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Point Arena Lighthouse on The Mendocio Coast CA

About The Point Arena Lighthouse & Museum



History

Photo Gallery

Video Gallery

Management


History


T
he first Point Arena Lighthouse was constructed in 1870.  Its brick and mortar tower featured ornate iron balcony supports and a large Keeper residence with enough space to house several families.  In April of 1906, a devastating earthquake struck the tower.  Damage from the trembler occurred all along the San Andreas Fault, which runs very close to Point Arena.  In the town itself, many buildings were reduced to rubble, and at the Light Station, the Keeper's residence and Lighthouse were damaged so severely that they were rendered condemned, and ultimately torn down.


The United States Lighthouse Service contracted with a San Francisco based company to build a new lighthouse here to withstand any future earthquakes.  The company built factory smokestacks, which accounts for the final design for the new Point Arena Lighthouse.  The new design featured steel reinforcement rods encased in concrete, and was the first lighthouse to be built in this manner.


The new Lighthouse began operation in 1908, nearly 18 months after the quake.  It stands 115 feet tall, and features a 1st Order Fresnel Lens, over six feet in diameter and weighing more than six tons.  The lens is made up of 666 hand-ground glass prisms all focused toward three sets of double bulls eyes.  It is these bulls eyes that gave the Point Arena Lighthouse its unique "light signature" of two flashes every six seconds.  This incredible optic, that holds an appraised value of over $3.5 million, is set in solid brass framework, built in France.


Prior to the introduction of electricity, the lens was rotated by a clockwork mechanism.  The Keepers, or "wickies" as they were called, had to hand crank a 160 pound weight up the center shaft of the lighthouse every 75 minutes to keep the lens turning.  Light was produced by a "Funks" hydraulic oil lamp, that needed to be refueled every four hours, and whose wicks would have to be trimmed regularly.  Later, two 1,000 watt electric lamps were installed to replace the oil lamp, and a 1/8 horsepower electric motor was installed to replace the clockworks.


In 1978, the fog signal at the station was silenced, and a bell buoy was placed nearby.  June of 1977 brought the installation of an automated aircraft-type beacon on the balcony tower, and the historic 1st Order Fresnel Lens was discontinued.  The 400 pound aircraft beacon has recently been replaced by a 40 pound modern rotating light that incorporates the Fresnel principles for the efficient projection of light.  There is a battery powered emergency system installed  as a back-up in the event of a power failure.  In addition, a radio beacon, with a 50 mile signal that originates from the station, also assists mariners.  The original oil lamp was visible for approximately 18 miles, the 1st Order Fresnel Lens for 20 miles and the current modern rotating light can be seen for 16 miles.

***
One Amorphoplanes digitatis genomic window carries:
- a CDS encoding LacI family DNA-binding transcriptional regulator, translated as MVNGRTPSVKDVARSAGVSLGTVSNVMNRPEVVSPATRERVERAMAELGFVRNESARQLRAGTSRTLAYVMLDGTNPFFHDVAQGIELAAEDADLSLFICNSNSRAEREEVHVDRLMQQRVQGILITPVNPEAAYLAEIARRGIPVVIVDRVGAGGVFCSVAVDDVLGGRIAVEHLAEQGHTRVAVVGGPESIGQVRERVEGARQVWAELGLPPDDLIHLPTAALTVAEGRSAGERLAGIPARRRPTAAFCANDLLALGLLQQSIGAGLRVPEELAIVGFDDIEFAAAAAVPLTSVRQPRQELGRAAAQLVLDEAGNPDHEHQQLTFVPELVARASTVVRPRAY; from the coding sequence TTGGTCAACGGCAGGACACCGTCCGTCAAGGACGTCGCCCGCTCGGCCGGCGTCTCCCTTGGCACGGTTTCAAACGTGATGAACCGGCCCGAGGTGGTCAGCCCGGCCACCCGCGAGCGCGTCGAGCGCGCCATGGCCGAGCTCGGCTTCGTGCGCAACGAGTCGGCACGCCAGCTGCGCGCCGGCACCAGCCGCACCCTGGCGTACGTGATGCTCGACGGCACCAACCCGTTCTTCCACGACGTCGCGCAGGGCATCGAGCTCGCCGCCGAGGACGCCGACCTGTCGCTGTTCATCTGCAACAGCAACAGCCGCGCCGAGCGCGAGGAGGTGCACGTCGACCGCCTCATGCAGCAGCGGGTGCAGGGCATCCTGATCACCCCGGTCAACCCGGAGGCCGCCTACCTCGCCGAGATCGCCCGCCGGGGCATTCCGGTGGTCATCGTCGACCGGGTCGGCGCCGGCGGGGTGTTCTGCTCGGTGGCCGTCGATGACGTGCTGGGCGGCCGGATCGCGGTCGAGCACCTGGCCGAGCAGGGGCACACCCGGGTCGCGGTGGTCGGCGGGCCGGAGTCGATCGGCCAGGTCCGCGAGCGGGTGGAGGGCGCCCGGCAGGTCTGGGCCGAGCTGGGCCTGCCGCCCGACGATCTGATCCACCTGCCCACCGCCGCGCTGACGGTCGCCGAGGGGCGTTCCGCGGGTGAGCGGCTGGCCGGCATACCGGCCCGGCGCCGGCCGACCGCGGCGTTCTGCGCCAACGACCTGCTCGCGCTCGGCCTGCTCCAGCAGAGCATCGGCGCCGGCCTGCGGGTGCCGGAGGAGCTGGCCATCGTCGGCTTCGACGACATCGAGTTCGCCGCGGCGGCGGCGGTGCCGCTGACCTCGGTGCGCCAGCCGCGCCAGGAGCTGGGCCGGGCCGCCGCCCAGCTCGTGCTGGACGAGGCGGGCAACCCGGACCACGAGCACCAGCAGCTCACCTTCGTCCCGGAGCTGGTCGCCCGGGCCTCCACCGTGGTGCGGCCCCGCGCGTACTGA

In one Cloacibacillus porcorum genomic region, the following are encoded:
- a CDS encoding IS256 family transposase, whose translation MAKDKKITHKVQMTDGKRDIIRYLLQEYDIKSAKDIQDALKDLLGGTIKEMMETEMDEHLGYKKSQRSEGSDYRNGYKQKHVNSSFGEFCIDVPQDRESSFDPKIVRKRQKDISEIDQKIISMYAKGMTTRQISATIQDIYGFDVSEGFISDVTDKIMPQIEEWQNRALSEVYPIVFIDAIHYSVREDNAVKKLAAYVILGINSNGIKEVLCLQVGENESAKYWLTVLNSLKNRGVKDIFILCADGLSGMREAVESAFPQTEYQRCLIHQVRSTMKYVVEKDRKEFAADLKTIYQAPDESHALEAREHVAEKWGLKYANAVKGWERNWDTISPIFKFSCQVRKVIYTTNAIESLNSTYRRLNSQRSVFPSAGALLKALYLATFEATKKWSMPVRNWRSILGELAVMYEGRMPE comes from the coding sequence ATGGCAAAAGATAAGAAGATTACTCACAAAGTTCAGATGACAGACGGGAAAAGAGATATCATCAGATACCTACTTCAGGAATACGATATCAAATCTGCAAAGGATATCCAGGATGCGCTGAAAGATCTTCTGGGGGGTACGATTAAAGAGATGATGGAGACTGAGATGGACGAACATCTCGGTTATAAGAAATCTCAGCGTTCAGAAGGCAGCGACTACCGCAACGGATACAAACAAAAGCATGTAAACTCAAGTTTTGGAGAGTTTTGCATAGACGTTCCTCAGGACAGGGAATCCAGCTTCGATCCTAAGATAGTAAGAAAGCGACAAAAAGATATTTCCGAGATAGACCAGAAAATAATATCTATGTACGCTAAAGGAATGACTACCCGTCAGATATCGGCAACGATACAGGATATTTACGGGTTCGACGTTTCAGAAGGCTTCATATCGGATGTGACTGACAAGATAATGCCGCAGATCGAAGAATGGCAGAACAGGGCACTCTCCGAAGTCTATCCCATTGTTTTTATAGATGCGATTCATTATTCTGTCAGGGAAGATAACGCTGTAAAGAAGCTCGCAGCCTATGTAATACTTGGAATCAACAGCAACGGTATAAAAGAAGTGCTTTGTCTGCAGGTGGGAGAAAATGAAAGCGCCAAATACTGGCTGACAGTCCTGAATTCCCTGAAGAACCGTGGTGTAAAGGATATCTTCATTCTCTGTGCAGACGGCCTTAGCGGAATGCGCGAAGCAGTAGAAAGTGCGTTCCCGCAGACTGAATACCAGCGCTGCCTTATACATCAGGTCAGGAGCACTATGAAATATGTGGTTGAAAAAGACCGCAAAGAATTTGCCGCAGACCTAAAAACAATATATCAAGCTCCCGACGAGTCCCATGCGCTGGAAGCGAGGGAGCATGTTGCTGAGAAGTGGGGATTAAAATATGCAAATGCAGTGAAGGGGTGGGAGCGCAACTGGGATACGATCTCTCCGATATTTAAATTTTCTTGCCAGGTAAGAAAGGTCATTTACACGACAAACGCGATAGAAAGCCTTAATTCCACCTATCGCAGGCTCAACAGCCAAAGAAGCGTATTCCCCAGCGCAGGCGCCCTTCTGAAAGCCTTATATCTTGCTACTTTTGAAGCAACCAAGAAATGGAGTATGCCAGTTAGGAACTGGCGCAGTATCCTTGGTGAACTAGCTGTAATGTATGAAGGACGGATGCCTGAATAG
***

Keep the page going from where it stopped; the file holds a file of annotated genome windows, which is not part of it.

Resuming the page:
In 1984, a nonprofit organization called the Point Arena Lighthouse Keepers acquired the light station as part of a 25 year land lease from the Coast Guard and the Department of Transportation.  In November of 2000, the nonprofit group became the official owners of the property due to their diligent historic preservation and educational efforts.  Daily visitation, gift store sales, memberships and the rental of the historic Keeper's homes on the property as vacation houses, all provide desperately needed income for ongoing preservation, facility upgrades and educational endeavors.



For more information on lighthouses around the world,
contact The United States Lighthouse Society,
located in San Francisco, California.






Original Point Arena Lighthouse and keeper's quarters, as they appeared in 1870, from the west.


Original Point Arena Lighthouse and keeper's quarters, as they appeared in 1870, from the east.


Light Station as it appeared just before the devistating 1906 earthquake.


Demolition of the original tower after the 1906 earthquake.  The Fog Signal Building, at center, survived the shake and the lantern housing, at left, was placed on a temporary platform during reconstruction, being used continuously as a navigational aid.


Newly completed Point Arena Light Station tower, November 30th, 1907.


Point Arena Light Station, as it appeared in 1910.  Note the two story keeper homes at right that were upgraded by U.S. Coast Guard in the 1950s.





Photo Gallery

Point Arena
Lighthouse and Museum


Museum and
"punchbowl" behind


Lighthouse tower


The four keepers houses


The sea on either side
of the keeper houses


The lighthouse lantern
in a stormy sky


A panoramic view of the
Point Arena Lighthouse


Looking north to the
Manchester Beach dunes


The lens room from below

The inside of the 2-ton
crystal & brass
First Order Fresnel lens


Sunset over the lighthouse

A beautiful shot of
the tower




Video Gallery
Click on image to play video - requires Quicktime player

The Point Arena
Lighthouse and Museum



Birds nesting on rocks


The Gazebo


The north shore

Coast Gaurd helicopter lifts off after refueling

Native seals napping in the surf

Some of the wildflowers that cover the hill

Inside the museum and gift store


The view from the top -
You can climb here too


Sunset off the
west shore


Videos by Shrox  www.shrox.com